DUBAI, United Arab Emirates — The Arab nations that joined the United States in striking the Islamic State group in Syria were unusually open about it, throwing aside their usual secrecy and wariness about appearing too close to Washington. Saudi Arabia even released heroic-looking photos of its pilots who flew the warplanes.
Their boasting reflects the depth of Gulf nations' concern over the threat of the extremist group sweeping over Iraq and Syria. It also shows their desire to flex some military muscle toward regional rival Iran, a key supporter of the Syrian and Iraqi governments.
But the Sunni monarchies run the risk of a backlash by hardline Islamists angered by seeing them help strike Sunni fighters who many of them see as battling a Shiite-led government in Baghdad. Notably, militant websites sympathetic to the Islamic State group lit up on Wednesday with the photos of the Saudi pilots, alongside calls for them to be killed.
Even beyond the ranks of hardliners, many around the region are suspicious of U.S. motives in yet again launching military action in an Arab nation. Many among the Syrian rebels grumble that the United States and Arab nations ignored their pleas for action against Syrian President Bashar Assad for years and are acting now only in their own interest against the radicals.
Moreover, the U.S. expanded the strikes beyond the Islamic State, hitting al-Qaida's branch in Syria, the Nusra Front, in a bid to take out a cell called the Khorasan Group believed to be plotting attacks against the United States. That has other Syrian rebel factions with Islamic ideologies — and there are many of them — worried they too could be hit by the Americans.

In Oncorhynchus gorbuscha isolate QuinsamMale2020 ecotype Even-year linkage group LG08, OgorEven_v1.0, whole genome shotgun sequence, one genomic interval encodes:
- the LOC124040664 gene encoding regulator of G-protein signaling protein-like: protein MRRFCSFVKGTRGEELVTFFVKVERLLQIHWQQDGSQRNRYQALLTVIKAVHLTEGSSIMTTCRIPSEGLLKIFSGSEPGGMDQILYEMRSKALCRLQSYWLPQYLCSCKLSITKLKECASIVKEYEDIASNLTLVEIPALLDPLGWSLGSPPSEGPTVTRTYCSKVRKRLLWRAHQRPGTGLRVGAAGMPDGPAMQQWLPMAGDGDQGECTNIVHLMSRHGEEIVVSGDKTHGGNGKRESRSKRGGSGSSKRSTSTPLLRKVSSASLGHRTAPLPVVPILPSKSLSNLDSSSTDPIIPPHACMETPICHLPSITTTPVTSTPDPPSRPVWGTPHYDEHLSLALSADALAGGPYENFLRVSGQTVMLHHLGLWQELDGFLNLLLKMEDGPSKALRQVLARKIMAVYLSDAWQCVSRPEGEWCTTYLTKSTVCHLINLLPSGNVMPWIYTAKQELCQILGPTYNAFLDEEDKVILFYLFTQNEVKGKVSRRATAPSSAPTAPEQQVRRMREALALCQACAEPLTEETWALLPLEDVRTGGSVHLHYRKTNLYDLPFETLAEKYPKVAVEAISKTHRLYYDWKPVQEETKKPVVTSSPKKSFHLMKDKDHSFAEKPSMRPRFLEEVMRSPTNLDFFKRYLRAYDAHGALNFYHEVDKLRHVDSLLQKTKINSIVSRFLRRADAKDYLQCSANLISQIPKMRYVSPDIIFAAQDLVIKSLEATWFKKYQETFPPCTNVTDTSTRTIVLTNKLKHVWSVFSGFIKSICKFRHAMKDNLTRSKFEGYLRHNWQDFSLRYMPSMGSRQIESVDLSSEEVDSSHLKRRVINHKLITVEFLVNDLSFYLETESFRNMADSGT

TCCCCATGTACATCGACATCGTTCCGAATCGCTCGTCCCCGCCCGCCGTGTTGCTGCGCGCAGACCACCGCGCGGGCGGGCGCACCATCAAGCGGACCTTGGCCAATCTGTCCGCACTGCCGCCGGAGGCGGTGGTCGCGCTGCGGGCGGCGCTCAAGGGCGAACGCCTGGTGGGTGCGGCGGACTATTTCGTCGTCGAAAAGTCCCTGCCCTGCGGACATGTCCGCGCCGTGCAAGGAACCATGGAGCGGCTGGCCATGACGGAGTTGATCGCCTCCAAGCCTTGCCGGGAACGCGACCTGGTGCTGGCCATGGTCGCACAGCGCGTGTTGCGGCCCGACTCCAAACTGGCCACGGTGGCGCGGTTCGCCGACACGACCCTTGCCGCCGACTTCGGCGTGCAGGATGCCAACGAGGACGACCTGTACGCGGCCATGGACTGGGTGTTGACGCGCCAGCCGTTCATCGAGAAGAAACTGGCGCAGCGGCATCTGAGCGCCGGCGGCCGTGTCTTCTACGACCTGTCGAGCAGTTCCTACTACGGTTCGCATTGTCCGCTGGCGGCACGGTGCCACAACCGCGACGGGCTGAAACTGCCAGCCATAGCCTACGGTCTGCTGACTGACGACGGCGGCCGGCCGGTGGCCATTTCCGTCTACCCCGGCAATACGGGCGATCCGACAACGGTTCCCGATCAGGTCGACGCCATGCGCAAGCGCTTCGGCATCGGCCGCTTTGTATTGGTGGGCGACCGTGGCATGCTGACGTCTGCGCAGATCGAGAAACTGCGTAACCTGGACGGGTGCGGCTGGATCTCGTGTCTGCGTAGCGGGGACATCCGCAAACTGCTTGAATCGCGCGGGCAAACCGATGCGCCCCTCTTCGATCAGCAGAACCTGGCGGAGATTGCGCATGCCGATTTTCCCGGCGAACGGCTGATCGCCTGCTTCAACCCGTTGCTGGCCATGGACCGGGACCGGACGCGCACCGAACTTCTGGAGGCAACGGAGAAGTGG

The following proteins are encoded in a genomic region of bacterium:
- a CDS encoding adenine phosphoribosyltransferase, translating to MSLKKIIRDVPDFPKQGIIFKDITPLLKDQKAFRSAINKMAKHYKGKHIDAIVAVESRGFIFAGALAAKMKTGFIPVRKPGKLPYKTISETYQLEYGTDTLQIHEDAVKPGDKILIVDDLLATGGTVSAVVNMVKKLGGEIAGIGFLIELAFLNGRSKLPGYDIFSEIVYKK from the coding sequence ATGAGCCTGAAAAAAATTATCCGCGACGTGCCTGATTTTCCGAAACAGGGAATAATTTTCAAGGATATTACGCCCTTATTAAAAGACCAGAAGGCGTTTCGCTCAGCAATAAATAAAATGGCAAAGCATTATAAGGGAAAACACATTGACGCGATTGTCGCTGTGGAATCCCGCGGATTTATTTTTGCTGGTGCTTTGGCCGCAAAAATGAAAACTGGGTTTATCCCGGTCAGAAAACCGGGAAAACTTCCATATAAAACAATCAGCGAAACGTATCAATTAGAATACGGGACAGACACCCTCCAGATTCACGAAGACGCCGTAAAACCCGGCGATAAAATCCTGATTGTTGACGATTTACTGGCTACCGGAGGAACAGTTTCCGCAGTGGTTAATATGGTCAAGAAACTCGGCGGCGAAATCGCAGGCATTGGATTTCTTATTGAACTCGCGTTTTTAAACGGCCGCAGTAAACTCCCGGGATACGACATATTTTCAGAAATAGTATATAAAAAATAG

"For four years, we called on the West to help us topple the regime, but it's clear the target is the Islamic factions," said a Damascus-based opposition activist, Abu Akram al-Shami, speaking via Skype. "This will affect the revolution on the ground."
The countries whose air forces carried out strikes were all Sunni-led states run by hereditary monarchs with longstanding ties to the American military: Saudi Arabia, the United Arab Emirates, Jordan and Bahrain. Another Gulf monarchy, Qatar, played a supporting role, according to the Pentagon. President Barack Obama — who had been eager for Arab backing in the campaign — praised them for their willingness to stand "shoulder to shoulder" with the United States.
Perhaps most vulnerable to a backlash is Jordan, which borders Syria and has a strong community of Islamists and ultraconservative Salafis who have sympathies with the Islamic State group. Jordan was the homeland of Abu Musab al-Zarqawi, the militant who founded al-Qaida's branch in Iraq, which eventually evolved into the Islamic State group, years after he was killed in a U.S. airstrike in Iraq.
Mohammed al-Shalabi, a prominent figure in the jihadi-Salafi movement in Jordan, told The Associated Press, that while the Islamic State group has "made mistakes" — killing journalists, for example — it is still part of the Muslim nation and U.S. strikes against it will only build support for it.
"The U.S. is hated in the region because of its support for Israel. People will now feel sympathy with (the Islamic State group) against the U.S.," he said.